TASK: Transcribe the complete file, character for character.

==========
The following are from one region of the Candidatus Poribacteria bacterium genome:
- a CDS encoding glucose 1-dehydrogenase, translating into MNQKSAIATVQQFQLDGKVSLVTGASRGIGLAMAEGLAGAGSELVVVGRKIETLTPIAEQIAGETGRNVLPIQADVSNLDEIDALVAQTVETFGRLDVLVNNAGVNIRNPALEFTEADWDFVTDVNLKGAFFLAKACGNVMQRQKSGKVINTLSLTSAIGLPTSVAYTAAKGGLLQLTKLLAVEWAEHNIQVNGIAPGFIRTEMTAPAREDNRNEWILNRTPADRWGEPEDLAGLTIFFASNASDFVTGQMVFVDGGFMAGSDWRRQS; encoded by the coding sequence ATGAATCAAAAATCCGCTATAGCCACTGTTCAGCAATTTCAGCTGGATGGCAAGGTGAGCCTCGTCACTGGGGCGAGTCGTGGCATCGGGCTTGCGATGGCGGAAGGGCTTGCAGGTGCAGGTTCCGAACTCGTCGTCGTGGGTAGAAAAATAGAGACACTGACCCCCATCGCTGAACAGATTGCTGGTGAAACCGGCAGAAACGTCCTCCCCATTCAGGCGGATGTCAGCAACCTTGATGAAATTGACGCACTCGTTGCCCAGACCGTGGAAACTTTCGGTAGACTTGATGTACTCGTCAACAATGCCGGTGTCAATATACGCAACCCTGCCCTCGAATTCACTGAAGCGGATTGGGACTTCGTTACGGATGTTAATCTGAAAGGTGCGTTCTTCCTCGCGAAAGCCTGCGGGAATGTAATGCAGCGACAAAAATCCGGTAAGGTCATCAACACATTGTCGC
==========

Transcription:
The following are from one region of the Candidatus Poribacteria bacterium genome:
- a CDS encoding glucose 1-dehydrogenase, translating into MNQKSAIATVQQFQLDGKVSLVTGASRGIGLAMAEGLAGAGSELVVVGRKIETLTPIAEQIAGETGRNVLPIQADVSNLDEIDALVAQTVETFGRLDVLVNNAGVNIRNPALEFTEADWDFVTDVNLKGAFFLAKACGNVMQRQKSGKVINTLSLTSAIGLPTSVAYTAAKGGLLQLTKLLAVEWAEHNIQVNGIAPGFIRTEMTAPAREDNRNEWILNRTPADRWGEPEDLAGLTIFFASNASDFVTGQMVFVDGGFMAGSDWRRQS; encoded by the coding sequence ATGAATCAAAAATCCGCTATAGCCACTGTTCAGCAATTTCAGCTGGATGGCAAGGTGAGCCTCGTCACTGGGGCGAGTCGTGGCATCGGGCTTGCGATGGCGGAAGGGCTTGCAGGTGCAGGTTCCGAACTCGTCGTCGTGGGTAGAAAAATAGAGACACTGACCCCCATCGCTGAACAGATTGCTGGTGAAACCGGCAGAAACGTCCTCCCCATTCAGGCGGATGTCAGCAACCTTGATGAAATTGACGCACTCGTTGCCCAGACCGTGGAAACTTTCGGTAGACTTGATGTACTCGTCAACAATGCCGGTGTCAATATACGCAACCCTGCCCTCGAATTCACTGAAGCGGATTGGGACTTCGTTACGGATGTTAATCTGAAAGGTGCGTTCTTCCTCGCGAAAGCCTGCGGGAATGTAATGCAGCGACAAAAATCCGGTAAGGTCATCAACACATTGTCGC